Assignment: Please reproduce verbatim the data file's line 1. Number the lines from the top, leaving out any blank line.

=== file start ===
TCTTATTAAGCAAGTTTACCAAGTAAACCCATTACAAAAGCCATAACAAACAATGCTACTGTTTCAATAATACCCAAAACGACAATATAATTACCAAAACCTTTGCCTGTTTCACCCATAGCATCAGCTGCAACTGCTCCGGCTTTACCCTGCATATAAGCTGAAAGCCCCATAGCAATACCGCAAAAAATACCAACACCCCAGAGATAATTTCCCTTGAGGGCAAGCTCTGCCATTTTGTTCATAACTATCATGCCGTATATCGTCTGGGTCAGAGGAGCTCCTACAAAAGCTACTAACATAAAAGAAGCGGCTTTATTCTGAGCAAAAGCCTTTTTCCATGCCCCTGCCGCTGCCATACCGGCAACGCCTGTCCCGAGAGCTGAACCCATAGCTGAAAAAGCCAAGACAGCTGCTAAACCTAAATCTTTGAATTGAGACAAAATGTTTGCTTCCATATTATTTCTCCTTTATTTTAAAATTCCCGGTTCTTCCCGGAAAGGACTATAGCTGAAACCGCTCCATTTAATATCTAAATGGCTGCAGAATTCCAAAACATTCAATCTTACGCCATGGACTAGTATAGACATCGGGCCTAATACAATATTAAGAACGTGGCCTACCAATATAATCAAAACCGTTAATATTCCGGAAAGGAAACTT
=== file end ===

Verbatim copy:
TCTTATTAAGCAAGTTTACCAAGTAAACCCATTACAAAAGCCATAACAAACAATGCTACTGTTTCAATAATACCCAAAACGACAATATAATTACCAAAACCTTTGCCTGTTTCACCCATAGCATCAGCTGCAACTGCTCCGGCTTTACCCTGCATATAAGCTGAAAGCCCCATAGCAATACCGCAAAAAATACCAACACCCCAGAGATAATTTCCCTTGAGGGCAAGCTCTGCCATTTTGTTCATAACTATCATGCCGTATATCGTCTGGGTCAGAGGAGCTCCTACAAAAGCTACTAACATAAAAGAAGCGGCTTTATTCTGAGCAAAAGCCTTTTTCCATGCCCCTGCCGCTGCCATACCGGCAACGCCTGTCCCGAGAGCTGAACCCATAGCTGAAAAAGCCAAGACAGCTGCTAAACCTAAATCTTTGAATTGAGACAAAATGTTTGCTTCCATATTATTTCTCCTTTATTTTAAAATTCCCGGTTCTTCCCGGAAAGGACTATAGCTGAAACCGCTCCATTTAATATCTAAATGGCTGCAGAATTCCAAAACATTCAATCTTACGCCATGGACTAGTATAGACATCGGGCCTAATACAATATTAAGAACGTGGCCTACCAATATAATCAAAACCGTTAATATTCCGGAAAGGAAACTT